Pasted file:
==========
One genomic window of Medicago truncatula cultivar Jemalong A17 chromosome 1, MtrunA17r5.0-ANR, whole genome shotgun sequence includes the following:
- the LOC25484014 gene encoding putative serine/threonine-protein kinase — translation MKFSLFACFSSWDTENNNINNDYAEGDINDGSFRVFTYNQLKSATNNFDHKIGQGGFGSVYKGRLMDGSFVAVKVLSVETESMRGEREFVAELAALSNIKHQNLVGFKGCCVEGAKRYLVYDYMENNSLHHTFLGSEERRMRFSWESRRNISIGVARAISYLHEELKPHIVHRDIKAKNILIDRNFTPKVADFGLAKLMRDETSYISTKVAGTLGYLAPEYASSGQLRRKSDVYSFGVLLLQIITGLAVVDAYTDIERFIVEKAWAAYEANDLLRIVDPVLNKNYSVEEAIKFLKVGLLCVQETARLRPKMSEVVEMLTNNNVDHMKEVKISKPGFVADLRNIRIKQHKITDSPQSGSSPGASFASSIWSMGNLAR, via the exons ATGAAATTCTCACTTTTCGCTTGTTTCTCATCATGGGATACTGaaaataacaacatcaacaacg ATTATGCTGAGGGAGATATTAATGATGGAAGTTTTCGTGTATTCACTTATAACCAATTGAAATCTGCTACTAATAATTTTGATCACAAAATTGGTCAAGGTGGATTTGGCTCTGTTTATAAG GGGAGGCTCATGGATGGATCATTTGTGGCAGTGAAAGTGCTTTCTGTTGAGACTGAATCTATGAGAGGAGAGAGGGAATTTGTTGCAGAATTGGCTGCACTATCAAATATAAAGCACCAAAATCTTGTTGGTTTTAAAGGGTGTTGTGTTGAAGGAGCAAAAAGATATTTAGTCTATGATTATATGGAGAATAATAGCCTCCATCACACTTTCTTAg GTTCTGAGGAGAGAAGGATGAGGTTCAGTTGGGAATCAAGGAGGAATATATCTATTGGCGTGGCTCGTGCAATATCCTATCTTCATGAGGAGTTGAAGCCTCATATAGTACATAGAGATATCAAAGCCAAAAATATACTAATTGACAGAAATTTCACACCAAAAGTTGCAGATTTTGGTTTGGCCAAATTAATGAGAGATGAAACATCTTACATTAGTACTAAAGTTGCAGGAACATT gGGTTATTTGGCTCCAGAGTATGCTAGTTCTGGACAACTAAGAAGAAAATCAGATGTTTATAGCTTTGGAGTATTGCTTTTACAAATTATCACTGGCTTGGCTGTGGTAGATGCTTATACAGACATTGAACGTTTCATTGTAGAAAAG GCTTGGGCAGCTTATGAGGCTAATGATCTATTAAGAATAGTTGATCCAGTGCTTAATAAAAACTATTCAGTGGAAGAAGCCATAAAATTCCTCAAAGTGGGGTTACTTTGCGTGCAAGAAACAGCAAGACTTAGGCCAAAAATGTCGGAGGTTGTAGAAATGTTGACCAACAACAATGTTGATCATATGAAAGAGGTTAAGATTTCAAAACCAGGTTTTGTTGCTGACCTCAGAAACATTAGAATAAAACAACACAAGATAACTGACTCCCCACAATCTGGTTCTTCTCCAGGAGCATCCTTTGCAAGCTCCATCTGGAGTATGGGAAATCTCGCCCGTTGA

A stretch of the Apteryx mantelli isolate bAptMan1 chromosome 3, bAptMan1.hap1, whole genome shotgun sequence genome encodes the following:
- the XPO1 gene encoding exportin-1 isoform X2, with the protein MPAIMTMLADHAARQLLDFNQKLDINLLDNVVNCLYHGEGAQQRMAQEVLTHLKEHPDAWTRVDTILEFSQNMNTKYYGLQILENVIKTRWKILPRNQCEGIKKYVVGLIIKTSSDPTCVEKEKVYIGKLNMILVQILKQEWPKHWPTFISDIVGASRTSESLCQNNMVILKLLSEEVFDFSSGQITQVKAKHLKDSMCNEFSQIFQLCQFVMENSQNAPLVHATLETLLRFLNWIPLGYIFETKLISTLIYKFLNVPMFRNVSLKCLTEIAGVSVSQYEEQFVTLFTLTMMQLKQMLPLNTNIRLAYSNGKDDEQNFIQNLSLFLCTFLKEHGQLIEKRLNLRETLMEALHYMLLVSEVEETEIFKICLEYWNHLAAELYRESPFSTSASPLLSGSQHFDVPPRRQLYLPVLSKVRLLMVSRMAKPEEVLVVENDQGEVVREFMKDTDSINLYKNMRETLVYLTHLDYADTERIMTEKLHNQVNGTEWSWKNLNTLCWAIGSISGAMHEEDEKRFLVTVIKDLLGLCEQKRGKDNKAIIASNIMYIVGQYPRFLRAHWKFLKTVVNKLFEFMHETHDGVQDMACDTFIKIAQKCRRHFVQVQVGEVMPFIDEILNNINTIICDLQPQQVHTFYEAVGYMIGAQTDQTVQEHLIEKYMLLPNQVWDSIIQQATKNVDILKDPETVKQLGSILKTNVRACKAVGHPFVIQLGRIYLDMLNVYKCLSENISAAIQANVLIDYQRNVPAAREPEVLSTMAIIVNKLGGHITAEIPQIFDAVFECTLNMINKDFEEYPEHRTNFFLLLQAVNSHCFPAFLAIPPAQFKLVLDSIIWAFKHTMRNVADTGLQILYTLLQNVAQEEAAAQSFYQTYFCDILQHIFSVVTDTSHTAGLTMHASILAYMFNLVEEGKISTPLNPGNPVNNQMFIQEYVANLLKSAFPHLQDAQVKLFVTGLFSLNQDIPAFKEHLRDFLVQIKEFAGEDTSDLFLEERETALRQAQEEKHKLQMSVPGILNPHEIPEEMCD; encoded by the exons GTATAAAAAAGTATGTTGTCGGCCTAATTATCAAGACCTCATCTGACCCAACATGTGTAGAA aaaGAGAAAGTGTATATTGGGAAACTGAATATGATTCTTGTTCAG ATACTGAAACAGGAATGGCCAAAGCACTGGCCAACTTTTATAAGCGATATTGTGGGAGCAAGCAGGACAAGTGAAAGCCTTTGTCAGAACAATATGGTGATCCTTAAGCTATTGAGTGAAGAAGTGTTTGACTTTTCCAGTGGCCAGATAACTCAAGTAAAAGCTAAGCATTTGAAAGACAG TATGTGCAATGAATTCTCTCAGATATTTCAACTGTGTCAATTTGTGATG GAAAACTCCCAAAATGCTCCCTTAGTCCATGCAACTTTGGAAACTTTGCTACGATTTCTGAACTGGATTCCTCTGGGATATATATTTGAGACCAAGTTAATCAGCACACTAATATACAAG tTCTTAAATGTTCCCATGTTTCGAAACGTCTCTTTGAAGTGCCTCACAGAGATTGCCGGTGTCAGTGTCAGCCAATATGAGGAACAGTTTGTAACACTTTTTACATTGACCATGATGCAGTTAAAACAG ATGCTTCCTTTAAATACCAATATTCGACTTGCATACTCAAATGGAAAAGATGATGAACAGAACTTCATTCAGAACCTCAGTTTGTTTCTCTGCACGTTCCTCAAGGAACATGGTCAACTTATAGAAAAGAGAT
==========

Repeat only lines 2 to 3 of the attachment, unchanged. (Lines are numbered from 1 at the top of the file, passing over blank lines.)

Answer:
- the LOC25484014 gene encoding putative serine/threonine-protein kinase — translation MKFSLFACFSSWDTENNNINNDYAEGDINDGSFRVFTYNQLKSATNNFDHKIGQGGFGSVYKGRLMDGSFVAVKVLSVETESMRGEREFVAELAALSNIKHQNLVGFKGCCVEGAKRYLVYDYMENNSLHHTFLGSEERRMRFSWESRRNISIGVARAISYLHEELKPHIVHRDIKAKNILIDRNFTPKVADFGLAKLMRDETSYISTKVAGTLGYLAPEYASSGQLRRKSDVYSFGVLLLQIITGLAVVDAYTDIERFIVEKAWAAYEANDLLRIVDPVLNKNYSVEEAIKFLKVGLLCVQETARLRPKMSEVVEMLTNNNVDHMKEVKISKPGFVADLRNIRIKQHKITDSPQSGSSPGASFASSIWSMGNLAR, via the exons ATGAAATTCTCACTTTTCGCTTGTTTCTCATCATGGGATACTGaaaataacaacatcaacaacg ATTATGCTGAGGGAGATATTAATGATGGAAGTTTTCGTGTATTCACTTATAACCAATTGAAATCTGCTACTAATAATTTTGATCACAAAATTGGTCAAGGTGGATTTGGCTCTGTTTATAAG GGGAGGCTCATGGATGGATCATTTGTGGCAGTGAAAGTGCTTTCTGTTGAGACTGAATCTATGAGAGGAGAGAGGGAATTTGTTGCAGAATTGGCTGCACTATCAAATATAAAGCACCAAAATCTTGTTGGTTTTAAAGGGTGTTGTGTTGAAGGAGCAAAAAGATATTTAGTCTATGATTATATGGAGAATAATAGCCTCCATCACACTTTCTTAg GTTCTGAGGAGAGAAGGATGAGGTTCAGTTGGGAATCAAGGAGGAATATATCTATTGGCGTGGCTCGTGCAATATCCTATCTTCATGAGGAGTTGAAGCCTCATATAGTACATAGAGATATCAAAGCCAAAAATATACTAATTGACAGAAATTTCACACCAAAAGTTGCAGATTTTGGTTTGGCCAAATTAATGAGAGATGAAACATCTTACATTAGTACTAAAGTTGCAGGAACATT gGGTTATTTGGCTCCAGAGTATGCTAGTTCTGGACAACTAAGAAGAAAATCAGATGTTTATAGCTTTGGAGTATTGCTTTTACAAATTATCACTGGCTTGGCTGTGGTAGATGCTTATACAGACATTGAACGTTTCATTGTAGAAAAG GCTTGGGCAGCTTATGAGGCTAATGATCTATTAAGAATAGTTGATCCAGTGCTTAATAAAAACTATTCAGTGGAAGAAGCCATAAAATTCCTCAAAGTGGGGTTACTTTGCGTGCAAGAAACAGCAAGACTTAGGCCAAAAATGTCGGAGGTTGTAGAAATGTTGACCAACAACAATGTTGATCATATGAAAGAGGTTAAGATTTCAAAACCAGGTTTTGTTGCTGACCTCAGAAACATTAGAATAAAACAACACAAGATAACTGACTCCCCACAATCTGGTTCTTCTCCAGGAGCATCCTTTGCAAGCTCCATCTGGAGTATGGGAAATCTCGCCCGTTGA

A stretch of the Apteryx mantelli isolate bAptMan1 chromosome 3, bAptMan1.hap1, whole genome shotgun sequence genome encodes the following: